17 April 2019 • Arie Verhoef
Minor about the promise of blockchain
Blockchain technology can revolutionise our business traffic. Imagine buying concert tickets without scalpers, transferring money safely without banks or selling your house without a notary. Hence the popularity of the minor FinTech and Blockchain Technology. Students Dennis IJlst and Jeroen Nijkamp look back on a minor that greatly influenced their professional development.
The first thought that hit Jeroen Nijkamp was: “My goodness, what have I gotten myself into?” But the User Experience Design student soon changed his mind. Thanks to the subject itself, the passion with which lecturer Jordi Jansen and professor Martijn van der Linden taught and their interactive teaching method. “As a result, you naturally become fascinated by the new world that opens up with this technology.”
The power of money
IJlst, a Commercial Economics student with a specialisation in marketing and sales, was already interested in blockchain before the minor. “This technology will increase the transparency of financial processes. It will lead to a decentralisation of financial power, among other things. A good thing, because it will also reduce the abuse of that power. I am convinced that the world will look quite different when blockchain techniques have become commonplace.”
Wait and see
Despite a promising future, the application of blockchain is still limited. Most people are sceptical about this technology. Nijkamp thinks that will change quickly with the next economic crisis. He explains his view using the events in Venezuela as an example. “Inflation is rampant there. As a result, the appreciation of crypto coins based on blockchain technology is increasing rapidly. These are much less sensitive to inflation than the Venezuelan bolivar or any other conventional currency.”
Just like the internet
IJlst: “For many, blockchain technology, with bitcoins as its most talked-about exponent, is still seen as an issue that is not directly of interest. All the same, this technology offers many possibilities. Compare it to the rise of the internet. People were also hesitant about it at first. Today everyone uses the internet, while only a few know exactly how it works. As soon as entire infrastructures are built on blockchain, users will only notice its convenience.”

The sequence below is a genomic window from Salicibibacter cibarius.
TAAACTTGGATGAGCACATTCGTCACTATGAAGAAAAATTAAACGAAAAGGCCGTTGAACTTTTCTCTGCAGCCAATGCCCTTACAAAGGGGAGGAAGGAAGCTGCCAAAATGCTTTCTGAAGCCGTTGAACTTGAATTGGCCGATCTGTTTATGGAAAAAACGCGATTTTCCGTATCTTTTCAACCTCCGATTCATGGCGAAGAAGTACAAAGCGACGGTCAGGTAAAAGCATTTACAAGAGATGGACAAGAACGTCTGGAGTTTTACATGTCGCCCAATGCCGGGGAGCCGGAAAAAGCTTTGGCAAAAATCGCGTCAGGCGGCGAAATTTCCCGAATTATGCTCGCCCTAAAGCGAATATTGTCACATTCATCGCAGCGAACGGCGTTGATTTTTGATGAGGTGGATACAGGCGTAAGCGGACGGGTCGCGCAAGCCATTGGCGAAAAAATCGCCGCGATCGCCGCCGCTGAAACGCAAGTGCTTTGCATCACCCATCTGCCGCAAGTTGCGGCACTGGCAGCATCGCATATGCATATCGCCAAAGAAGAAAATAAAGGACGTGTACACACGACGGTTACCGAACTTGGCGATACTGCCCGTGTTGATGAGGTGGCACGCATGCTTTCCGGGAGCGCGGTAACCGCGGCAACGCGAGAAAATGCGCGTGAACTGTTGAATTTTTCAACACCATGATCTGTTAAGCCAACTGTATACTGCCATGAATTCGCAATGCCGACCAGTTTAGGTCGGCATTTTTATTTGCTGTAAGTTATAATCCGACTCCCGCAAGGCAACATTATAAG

Nijkamp sees many connections between User Experience Design on the one hand and blockchains on the other. “Anyone who learns about bitcoins is flooded with difficult terms. These scare people off. I want to use my knowledge of multimedia design to make the message more attractive.”
The minor concluded with an event where Nijkamp and IJlst gave a presentation. The presentations included many interesting concepts and ideas. There was also a lot of discussion. IJlst: “The event has helped people from many central organisations and governments realise that blockchain is going to be really significant. With this minor we are at the national forefront of a completely new development in the field of Finance & Control. That is an awesome feeling!”
Business people. Representatives of the city of The Hague. Officials from the province of South Holland. Even members of the European Parliament. They all attended the final event of the FinTech and Blockchain technology minor on April 5, organised for the second time in a row by the Finance & Control degree programme and the New Finance research group.
The enthusiasm of lecturer Jordi Jansen motivated student Jeroen Nijkamp to continue with the minor.